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The Mass Media

The Mass Media

The Mass Media

2-26-24 PDF
February 26, 2024
An inside look at Bobby B. Beacon’s insides. Illustrated by Bianca Oppedisano/ Mass Media Staff.
Bobby's Inside Story
February 26, 2024

48-State Drive

Illustration+of+the+Continental+United+States%2C+which+writer+Paul%0AJury+drove+through+shortly+after+graduating+from+UMass+Boston.%0AHere%2C+he+describes+his+five+favorite+states+from+the+trip.%0A

Illustration of the Continental United States, which writer Paul Jury drove through shortly after graduating from UMass Boston. Here, he describes his five favorite states from the trip.

The day I threw my graduation cap into the air – and hoped it wouldn’t stab me in the eye on the way down – I was filled with mixed emotion. On the one hand, I was elated to be done with homework, with teachers, with everything my life had thus far been. On the other hand, I was terrified.  What the heck was I supposed to do now?

A few months after graduation, the combination of a cloudy economy and a cloudier idea about my direction soon plopped me into a job as an overnight news editor, with a weekend gig as a bouncer at a local bar. A fellow bouncer (who day-lighted as a mortician) and I joked that we’d found the only three industries immune to economic downturn: news, booze, and death.  We’d chuckle, and then look down at the floor as waves of soul-crushing depression washed over us.

It was frustrating to find that no silver platter awaited me at the end of college, that the road ahead was foggier than ever.  But then, one day, something clicked in my brain.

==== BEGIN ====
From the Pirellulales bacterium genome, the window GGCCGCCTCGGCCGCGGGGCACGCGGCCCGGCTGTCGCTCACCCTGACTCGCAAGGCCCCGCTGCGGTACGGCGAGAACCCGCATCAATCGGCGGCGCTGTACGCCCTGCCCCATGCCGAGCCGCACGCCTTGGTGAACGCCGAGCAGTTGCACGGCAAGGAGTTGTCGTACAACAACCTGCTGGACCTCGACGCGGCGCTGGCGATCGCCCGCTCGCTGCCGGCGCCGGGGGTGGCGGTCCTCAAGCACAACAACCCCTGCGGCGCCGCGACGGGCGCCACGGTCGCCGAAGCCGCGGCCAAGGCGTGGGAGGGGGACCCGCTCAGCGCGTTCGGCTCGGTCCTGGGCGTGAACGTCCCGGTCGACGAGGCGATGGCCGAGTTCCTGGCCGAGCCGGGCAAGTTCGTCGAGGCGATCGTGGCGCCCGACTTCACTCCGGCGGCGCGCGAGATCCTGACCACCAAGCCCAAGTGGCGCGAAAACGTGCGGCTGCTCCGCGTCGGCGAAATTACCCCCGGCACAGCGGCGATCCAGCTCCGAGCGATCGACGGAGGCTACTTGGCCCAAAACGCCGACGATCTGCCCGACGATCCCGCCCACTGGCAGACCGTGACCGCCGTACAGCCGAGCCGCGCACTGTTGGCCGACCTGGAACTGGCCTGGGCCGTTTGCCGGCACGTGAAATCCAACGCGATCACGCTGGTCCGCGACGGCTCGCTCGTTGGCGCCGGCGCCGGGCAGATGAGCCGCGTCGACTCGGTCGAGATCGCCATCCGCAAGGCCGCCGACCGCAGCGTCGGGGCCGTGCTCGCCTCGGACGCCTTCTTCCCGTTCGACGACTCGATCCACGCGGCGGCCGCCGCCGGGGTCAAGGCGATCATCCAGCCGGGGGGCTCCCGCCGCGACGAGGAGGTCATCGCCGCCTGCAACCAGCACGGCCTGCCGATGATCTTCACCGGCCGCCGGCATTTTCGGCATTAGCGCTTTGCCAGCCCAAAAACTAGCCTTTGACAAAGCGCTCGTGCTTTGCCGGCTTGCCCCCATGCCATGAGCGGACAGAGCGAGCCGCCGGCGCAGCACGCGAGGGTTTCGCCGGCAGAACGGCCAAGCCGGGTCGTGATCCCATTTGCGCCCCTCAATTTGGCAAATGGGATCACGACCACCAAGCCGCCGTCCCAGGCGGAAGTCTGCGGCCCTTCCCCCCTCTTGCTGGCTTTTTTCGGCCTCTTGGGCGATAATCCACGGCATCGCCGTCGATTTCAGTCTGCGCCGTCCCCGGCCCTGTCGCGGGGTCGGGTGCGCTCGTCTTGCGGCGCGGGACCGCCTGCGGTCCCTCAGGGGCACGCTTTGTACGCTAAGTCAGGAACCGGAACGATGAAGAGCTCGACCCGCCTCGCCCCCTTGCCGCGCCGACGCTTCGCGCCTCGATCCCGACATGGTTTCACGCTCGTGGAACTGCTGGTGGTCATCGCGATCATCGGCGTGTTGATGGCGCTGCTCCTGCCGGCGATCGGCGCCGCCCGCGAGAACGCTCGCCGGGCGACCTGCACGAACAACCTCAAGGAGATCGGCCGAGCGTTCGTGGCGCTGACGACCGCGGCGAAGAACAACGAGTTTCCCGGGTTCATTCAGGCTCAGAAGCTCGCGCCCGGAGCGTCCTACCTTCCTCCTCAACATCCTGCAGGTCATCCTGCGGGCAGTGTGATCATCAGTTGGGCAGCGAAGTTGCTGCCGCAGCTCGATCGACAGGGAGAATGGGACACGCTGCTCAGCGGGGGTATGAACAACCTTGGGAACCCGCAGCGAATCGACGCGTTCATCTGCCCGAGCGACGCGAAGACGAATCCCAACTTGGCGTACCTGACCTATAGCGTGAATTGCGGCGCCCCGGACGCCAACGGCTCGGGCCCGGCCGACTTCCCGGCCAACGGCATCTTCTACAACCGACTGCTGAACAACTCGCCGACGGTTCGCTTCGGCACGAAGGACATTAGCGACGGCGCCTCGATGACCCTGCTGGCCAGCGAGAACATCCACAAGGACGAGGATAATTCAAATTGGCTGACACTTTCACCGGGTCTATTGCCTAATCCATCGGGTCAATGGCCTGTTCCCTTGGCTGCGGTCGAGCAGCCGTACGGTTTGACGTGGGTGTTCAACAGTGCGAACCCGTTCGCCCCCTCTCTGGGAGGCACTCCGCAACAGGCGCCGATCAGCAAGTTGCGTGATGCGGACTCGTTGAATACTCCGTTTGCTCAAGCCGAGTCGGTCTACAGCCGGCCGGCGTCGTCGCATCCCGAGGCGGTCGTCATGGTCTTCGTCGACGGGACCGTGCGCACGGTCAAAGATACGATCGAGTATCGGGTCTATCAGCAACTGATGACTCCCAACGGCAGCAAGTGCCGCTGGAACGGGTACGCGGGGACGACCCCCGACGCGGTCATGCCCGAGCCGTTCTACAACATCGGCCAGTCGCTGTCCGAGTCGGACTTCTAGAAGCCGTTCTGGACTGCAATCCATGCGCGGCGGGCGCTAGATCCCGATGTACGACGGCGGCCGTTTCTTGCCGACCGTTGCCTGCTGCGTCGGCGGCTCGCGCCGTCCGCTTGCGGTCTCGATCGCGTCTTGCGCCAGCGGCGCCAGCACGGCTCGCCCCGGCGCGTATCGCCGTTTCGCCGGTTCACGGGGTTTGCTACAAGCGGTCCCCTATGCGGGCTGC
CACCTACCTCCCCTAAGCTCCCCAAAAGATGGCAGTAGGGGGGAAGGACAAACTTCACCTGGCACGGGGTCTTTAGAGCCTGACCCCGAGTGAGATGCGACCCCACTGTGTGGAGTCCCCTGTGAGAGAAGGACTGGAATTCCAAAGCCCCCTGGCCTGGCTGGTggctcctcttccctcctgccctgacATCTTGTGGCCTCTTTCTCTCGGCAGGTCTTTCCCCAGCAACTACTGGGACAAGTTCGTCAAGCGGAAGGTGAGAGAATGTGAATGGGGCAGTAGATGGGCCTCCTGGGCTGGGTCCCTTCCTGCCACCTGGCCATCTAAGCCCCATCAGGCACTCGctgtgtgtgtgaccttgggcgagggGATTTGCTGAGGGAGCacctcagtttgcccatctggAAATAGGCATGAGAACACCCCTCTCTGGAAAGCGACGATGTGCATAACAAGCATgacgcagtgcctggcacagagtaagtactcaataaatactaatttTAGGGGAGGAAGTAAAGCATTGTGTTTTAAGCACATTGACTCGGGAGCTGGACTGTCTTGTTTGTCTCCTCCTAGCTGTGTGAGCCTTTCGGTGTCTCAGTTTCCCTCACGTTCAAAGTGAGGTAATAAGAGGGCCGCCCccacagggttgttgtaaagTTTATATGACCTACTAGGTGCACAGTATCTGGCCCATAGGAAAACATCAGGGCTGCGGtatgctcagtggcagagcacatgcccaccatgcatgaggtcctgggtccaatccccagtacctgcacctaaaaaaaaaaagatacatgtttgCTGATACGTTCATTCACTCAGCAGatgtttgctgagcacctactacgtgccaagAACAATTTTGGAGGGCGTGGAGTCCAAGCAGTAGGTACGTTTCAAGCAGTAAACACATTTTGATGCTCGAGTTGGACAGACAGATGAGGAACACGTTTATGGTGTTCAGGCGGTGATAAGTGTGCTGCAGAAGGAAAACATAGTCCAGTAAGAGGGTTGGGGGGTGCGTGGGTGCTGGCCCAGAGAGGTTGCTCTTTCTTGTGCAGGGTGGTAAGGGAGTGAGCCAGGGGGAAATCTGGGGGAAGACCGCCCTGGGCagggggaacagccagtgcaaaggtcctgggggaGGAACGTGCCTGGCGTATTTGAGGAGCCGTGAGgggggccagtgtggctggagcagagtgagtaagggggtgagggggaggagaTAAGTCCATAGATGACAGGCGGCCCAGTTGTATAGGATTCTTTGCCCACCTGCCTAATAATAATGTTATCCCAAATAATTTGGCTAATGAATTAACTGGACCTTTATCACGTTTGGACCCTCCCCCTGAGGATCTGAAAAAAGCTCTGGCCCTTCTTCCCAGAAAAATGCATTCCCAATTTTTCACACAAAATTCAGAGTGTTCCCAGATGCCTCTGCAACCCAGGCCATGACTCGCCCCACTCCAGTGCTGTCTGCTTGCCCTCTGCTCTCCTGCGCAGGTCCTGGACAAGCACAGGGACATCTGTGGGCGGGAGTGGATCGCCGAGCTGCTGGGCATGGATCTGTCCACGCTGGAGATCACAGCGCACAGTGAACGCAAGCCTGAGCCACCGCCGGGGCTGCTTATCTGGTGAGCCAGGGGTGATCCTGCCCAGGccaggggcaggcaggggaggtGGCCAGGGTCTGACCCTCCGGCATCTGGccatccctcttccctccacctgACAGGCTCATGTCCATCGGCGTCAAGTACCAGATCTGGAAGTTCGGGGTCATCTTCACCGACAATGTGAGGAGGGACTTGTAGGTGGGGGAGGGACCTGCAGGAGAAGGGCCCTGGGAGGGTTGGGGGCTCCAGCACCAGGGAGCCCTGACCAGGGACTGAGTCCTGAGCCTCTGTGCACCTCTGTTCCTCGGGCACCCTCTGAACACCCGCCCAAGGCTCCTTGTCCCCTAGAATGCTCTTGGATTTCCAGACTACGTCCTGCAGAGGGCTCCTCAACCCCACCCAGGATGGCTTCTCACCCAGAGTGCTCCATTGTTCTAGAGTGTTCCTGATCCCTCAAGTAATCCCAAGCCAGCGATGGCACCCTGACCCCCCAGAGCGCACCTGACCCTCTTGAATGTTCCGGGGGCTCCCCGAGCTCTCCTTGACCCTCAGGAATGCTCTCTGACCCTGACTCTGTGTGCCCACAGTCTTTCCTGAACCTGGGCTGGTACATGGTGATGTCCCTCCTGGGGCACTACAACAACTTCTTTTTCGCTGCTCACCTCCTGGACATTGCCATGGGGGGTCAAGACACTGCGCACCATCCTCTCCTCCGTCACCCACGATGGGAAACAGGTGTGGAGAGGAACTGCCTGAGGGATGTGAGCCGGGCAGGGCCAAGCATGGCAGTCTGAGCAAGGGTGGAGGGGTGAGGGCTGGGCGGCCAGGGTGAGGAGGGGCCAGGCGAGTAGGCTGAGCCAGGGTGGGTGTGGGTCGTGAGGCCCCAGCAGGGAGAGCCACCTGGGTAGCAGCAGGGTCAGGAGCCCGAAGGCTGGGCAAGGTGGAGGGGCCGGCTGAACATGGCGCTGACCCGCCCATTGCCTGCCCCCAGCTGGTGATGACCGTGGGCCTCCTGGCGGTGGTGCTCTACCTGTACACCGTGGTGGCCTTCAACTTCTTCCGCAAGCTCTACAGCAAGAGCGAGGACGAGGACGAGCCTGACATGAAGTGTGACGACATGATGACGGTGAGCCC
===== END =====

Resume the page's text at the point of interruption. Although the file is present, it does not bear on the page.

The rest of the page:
If I didn’t know yet what my career was going to be, I thought, I should at least do something I’d never be able to once I had a career, something ridiculous. Something my 60-year-old self could tell the grandkids about, as a partial explanation for why my student loans still weren’t paid off.

My “something ridiculous” was to borrow my parents’ beat-up blue van and drive to all 48 contiguous United States.

I scraped together graduation checks and what meager savings I had, ignored (for now) my eighty grand tuition debt, and set out with a cooler of  PB & J’s and a two-foot road atlas. I drove from Minnesota to Maine to Florida to Washington to California and back, zigzagging to pick up Texas and the Dakotas, doing whatever I’d always wanted to do in every state. I stayed with friends where I had them, but most of the time I slept in the van.  I ran into problems and strangers, and had a lot of time alone behind the wheel to think.

The trip wasn’t easy. I often had to get outside myself and do things I wasn’t comfortable with.  I became very lonely at times, and felt guilty about turning my back on everything I was “supposed” to do.  And then there were the middle-of-nowhere breakdowns, tornados, and at least one swim in a snake-filled river in search of lost car keys. One morning I woke up on the roof of my car in a strange park in Idaho and realized I hadn’t seen anyone I knew in six days, hadn’t showered in seven, and that I was almost out of money and had no idea where I was. And that was the moment I realized I was the happiest I’d ever been.

I learned a lot on the trip – about myself, about direction, about where not to accidentally sleep in one’s car or risk trouble with the police (daycare centers are a big one). Looking back, I’ve realized everybody has their own “road trip” where they figure out their path, and some people have known it all along.  For those who know their road: go after it, and don’t let fear and doubt stand in the way. For those who don’t: go do something else, something ridiculous.

There will be time for your career – in fact you’re going to spend most of your life doing it. Maybe now’s the time for a detour.

Paul Jury is the author of “States of Confusion”, about a misadventure-filled, direction-finding road trip to 48 states.